Background: Injection of water into the pharynx at a threshold volume induces vocal cord adduction—the pharyngoglottal closure reflex (PGCR). This reflex together with other supraoesophageal reflexes may be helpful in preventing aspiration. Cigarette smoking has an adverse affect on the pharyngo-upper oesophageal sphincter contractile reflex and reflexive pharyngeal swallow. The effect of smoking on PGCR has not been studied previously.
Aims: To elucidate the effect of chronic and acute cigarette smoking on PGCR.
Subjects: We studied 10 chronic smokers and 10 non-smokers before and after real/simulated smoking, respectively.
Methods: Using concurrent recordings, glottal function was monitored by video endoscopy, swallowing by electromyography, and PGCR was triggered by rapid and slow pharyngeal water injections.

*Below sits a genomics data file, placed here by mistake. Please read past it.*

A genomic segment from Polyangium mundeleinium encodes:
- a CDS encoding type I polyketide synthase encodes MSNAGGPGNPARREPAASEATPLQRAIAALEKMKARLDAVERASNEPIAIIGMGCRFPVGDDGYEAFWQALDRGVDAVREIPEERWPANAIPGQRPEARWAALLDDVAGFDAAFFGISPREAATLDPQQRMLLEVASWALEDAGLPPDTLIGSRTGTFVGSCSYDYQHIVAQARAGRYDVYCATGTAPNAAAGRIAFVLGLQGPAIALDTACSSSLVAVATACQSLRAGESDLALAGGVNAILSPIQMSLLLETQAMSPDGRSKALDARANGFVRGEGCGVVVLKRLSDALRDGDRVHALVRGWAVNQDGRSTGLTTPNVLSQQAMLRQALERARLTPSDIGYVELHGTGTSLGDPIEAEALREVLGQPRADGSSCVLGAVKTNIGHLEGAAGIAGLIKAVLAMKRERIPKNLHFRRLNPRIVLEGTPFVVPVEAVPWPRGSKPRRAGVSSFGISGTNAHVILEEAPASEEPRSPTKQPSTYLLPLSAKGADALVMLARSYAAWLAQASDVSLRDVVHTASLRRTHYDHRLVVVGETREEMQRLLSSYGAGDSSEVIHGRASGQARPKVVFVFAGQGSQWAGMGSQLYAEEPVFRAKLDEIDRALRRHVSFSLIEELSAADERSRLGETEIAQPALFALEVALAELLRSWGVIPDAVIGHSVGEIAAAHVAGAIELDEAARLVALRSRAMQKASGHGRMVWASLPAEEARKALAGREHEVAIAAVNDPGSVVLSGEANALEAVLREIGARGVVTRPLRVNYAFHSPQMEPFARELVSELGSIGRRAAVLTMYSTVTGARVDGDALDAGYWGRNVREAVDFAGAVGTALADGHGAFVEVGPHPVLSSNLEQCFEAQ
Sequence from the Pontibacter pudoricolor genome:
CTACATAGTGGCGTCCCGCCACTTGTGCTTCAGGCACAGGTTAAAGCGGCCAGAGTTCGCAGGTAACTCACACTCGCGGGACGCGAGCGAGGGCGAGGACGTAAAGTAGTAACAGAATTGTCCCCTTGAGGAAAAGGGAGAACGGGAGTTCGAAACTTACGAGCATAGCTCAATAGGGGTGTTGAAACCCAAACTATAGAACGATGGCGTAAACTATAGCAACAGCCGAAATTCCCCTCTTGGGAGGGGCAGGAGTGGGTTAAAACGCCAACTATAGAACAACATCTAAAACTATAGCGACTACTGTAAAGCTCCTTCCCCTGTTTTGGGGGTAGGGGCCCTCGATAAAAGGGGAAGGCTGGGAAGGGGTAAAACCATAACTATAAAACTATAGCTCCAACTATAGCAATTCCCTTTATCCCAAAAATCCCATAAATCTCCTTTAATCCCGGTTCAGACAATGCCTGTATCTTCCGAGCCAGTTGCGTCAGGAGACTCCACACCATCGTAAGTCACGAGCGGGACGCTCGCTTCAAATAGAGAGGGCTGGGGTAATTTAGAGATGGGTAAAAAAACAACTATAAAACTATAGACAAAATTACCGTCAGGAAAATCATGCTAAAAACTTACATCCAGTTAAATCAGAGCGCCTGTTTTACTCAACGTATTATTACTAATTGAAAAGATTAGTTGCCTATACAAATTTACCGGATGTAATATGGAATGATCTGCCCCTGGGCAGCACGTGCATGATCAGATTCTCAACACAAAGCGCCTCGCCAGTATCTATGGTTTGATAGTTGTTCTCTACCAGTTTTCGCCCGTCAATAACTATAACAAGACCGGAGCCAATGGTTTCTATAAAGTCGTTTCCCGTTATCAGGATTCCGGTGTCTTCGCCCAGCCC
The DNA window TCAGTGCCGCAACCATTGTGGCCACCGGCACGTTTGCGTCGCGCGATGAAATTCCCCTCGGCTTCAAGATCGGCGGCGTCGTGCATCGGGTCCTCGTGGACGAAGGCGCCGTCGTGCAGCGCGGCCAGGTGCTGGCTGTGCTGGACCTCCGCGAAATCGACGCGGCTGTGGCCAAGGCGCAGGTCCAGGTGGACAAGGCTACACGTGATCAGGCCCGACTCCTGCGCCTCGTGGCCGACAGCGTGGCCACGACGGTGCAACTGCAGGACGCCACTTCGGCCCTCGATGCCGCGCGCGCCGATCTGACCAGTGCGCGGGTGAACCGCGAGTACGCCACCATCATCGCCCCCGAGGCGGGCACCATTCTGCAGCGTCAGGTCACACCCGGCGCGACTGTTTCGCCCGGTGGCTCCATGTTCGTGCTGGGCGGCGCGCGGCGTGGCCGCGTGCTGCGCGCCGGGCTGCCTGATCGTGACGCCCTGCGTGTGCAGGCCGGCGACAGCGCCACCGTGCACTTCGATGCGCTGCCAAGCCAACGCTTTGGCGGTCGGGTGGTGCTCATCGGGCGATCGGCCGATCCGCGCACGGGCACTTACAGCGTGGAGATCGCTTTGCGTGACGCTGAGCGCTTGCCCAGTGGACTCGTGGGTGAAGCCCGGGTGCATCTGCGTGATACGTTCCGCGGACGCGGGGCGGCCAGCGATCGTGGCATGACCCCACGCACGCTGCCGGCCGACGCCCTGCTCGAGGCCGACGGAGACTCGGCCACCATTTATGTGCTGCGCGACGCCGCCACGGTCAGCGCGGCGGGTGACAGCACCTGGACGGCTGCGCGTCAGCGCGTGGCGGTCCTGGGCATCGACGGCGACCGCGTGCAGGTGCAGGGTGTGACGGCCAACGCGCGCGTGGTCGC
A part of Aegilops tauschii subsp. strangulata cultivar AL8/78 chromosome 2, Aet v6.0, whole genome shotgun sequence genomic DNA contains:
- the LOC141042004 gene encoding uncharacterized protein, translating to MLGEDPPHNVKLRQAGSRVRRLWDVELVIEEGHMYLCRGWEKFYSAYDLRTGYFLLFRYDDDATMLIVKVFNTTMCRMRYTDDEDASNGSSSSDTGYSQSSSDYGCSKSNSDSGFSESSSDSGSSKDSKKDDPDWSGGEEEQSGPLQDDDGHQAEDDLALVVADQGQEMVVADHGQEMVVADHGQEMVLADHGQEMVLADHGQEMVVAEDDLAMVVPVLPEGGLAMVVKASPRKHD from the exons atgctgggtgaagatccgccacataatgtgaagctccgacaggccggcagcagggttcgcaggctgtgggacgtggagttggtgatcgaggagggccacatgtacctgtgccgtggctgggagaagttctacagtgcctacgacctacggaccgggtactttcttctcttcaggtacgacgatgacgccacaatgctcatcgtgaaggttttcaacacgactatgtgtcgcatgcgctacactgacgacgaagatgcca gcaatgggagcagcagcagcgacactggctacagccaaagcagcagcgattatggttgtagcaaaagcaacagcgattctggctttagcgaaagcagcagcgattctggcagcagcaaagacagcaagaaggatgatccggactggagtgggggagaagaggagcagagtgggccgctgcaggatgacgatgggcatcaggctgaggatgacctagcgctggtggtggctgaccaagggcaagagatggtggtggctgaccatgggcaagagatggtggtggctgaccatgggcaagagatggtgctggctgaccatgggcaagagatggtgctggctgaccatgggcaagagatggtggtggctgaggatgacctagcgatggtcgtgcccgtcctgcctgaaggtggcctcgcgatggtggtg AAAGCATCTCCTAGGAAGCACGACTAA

Results: The threshold volume to trigger PGCR during rapid injection was significantly higher in chronic smokers (non-smoker 0.20 (SEM 0.02) ml, smoker 0.36 (0.02) ml; p<0.001). In six of 10 smokers, acute smoking abolished this reflex during slow water injection.
Conclusions: Smoking adversely affects stimulation of PGCR. This finding may have implications in the development of reflux related respiratory complications in smokers.
- supraoesophageal reflexes
- pharyngoglottal closure reflex
- reflexive pharyngeal swallow
- airway protection
- gastro-oesophageal reflux
- UOS, upper oesophageal sphincter
- PGCR, pharyngoglottal closure reflex
- EMG, electromyography
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- supraoesophageal reflexes
- pharyngoglottal closure reflex
- reflexive pharyngeal swallow
- airway protection
- gastro-oesophageal reflux